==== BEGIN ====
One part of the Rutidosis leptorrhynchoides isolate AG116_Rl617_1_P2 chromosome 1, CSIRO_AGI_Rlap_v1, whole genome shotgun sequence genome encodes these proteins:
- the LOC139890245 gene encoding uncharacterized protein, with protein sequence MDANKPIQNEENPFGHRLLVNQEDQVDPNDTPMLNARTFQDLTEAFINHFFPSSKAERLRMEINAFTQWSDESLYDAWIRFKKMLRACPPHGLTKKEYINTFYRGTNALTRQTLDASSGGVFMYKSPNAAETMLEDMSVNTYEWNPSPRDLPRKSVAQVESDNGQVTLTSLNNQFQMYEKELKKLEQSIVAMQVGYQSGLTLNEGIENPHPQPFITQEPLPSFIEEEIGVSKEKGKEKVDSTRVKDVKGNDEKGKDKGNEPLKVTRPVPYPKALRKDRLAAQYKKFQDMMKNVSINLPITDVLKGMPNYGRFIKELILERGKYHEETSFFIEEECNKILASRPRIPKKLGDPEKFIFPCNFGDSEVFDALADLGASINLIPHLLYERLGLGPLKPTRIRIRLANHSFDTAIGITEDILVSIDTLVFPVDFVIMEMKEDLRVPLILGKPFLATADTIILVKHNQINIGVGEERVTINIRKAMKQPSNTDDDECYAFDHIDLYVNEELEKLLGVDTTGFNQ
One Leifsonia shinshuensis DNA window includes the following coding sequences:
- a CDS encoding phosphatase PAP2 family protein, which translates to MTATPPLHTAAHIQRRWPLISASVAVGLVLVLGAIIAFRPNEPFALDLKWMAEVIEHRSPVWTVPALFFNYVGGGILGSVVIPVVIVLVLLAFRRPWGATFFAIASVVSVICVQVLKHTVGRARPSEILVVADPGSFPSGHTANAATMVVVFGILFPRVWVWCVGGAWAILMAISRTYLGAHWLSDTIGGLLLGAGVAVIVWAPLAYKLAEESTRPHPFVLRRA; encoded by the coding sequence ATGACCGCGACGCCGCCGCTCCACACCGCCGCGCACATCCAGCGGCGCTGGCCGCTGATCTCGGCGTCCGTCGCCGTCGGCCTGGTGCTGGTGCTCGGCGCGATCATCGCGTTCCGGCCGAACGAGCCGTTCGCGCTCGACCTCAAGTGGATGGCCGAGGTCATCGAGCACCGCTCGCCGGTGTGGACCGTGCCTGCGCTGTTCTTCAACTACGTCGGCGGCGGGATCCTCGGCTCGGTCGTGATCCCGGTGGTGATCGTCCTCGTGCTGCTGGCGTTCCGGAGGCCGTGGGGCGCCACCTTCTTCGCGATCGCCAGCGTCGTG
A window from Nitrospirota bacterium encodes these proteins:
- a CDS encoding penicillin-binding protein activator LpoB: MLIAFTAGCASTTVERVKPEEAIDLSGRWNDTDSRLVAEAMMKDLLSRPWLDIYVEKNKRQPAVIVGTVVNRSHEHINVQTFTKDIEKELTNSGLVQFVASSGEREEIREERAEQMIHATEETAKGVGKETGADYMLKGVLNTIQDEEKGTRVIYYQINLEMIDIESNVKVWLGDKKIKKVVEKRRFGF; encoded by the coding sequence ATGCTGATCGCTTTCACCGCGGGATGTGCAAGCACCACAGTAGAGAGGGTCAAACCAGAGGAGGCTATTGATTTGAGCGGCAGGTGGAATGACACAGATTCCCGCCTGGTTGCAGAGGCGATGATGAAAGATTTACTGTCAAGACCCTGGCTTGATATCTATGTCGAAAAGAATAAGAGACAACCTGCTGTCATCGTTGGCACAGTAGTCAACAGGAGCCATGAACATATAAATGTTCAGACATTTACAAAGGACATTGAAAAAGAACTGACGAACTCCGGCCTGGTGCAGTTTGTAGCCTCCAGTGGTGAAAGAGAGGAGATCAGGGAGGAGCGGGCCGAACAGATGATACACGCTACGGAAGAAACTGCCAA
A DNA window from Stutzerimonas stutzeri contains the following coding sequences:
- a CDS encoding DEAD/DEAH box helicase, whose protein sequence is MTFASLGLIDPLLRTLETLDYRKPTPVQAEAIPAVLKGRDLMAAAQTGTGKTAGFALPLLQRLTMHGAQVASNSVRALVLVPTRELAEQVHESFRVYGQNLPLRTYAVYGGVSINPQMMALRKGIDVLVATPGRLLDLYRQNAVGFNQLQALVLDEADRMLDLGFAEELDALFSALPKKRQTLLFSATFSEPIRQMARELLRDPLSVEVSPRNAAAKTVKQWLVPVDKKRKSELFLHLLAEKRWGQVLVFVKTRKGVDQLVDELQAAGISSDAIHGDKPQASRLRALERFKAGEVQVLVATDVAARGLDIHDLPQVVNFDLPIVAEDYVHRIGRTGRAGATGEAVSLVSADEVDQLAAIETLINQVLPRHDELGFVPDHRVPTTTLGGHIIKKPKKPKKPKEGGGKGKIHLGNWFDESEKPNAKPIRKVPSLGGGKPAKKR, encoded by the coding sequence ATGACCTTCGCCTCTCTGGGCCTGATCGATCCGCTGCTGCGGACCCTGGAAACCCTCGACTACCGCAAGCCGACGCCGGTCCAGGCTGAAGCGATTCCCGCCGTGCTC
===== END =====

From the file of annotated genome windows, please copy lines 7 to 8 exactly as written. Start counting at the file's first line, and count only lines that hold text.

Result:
A DNA window from Stutzerimonas stutzeri contains the following coding sequences:
- a CDS encoding DEAD/DEAH box helicase, whose protein sequence is MTFASLGLIDPLLRTLETLDYRKPTPVQAEAIPAVLKGRDLMAAAQTGTGKTAGFALPLLQRLTMHGAQVASNSVRALVLVPTRELAEQVHESFRVYGQNLPLRTYAVYGGVSINPQMMALRKGIDVLVATPGRLLDLYRQNAVGFNQLQALVLDEADRMLDLGFAEELDALFSALPKKRQTLLFSATFSEPIRQMARELLRDPLSVEVSPRNAAAKTVKQWLVPVDKKRKSELFLHLLAEKRWGQVLVFVKTRKGVDQLVDELQAAGISSDAIHGDKPQASRLRALERFKAGEVQVLVATDVAARGLDIHDLPQVVNFDLPIVAEDYVHRIGRTGRAGATGEAVSLVSADEVDQLAAIETLINQVLPRHDELGFVPDHRVPTTTLGGHIIKKPKKPKKPKEGGGKGKIHLGNWFDESEKPNAKPIRKVPSLGGGKPAKKR, encoded by the coding sequence ATGACCTTCGCCTCTCTGGGCCTGATCGATCCGCTGCTGCGGACCCTGGAAACCCTCGACTACCGCAAGCCGACGCCGGTCCAGGCTGAAGCGATTCCCGCCGTGCTC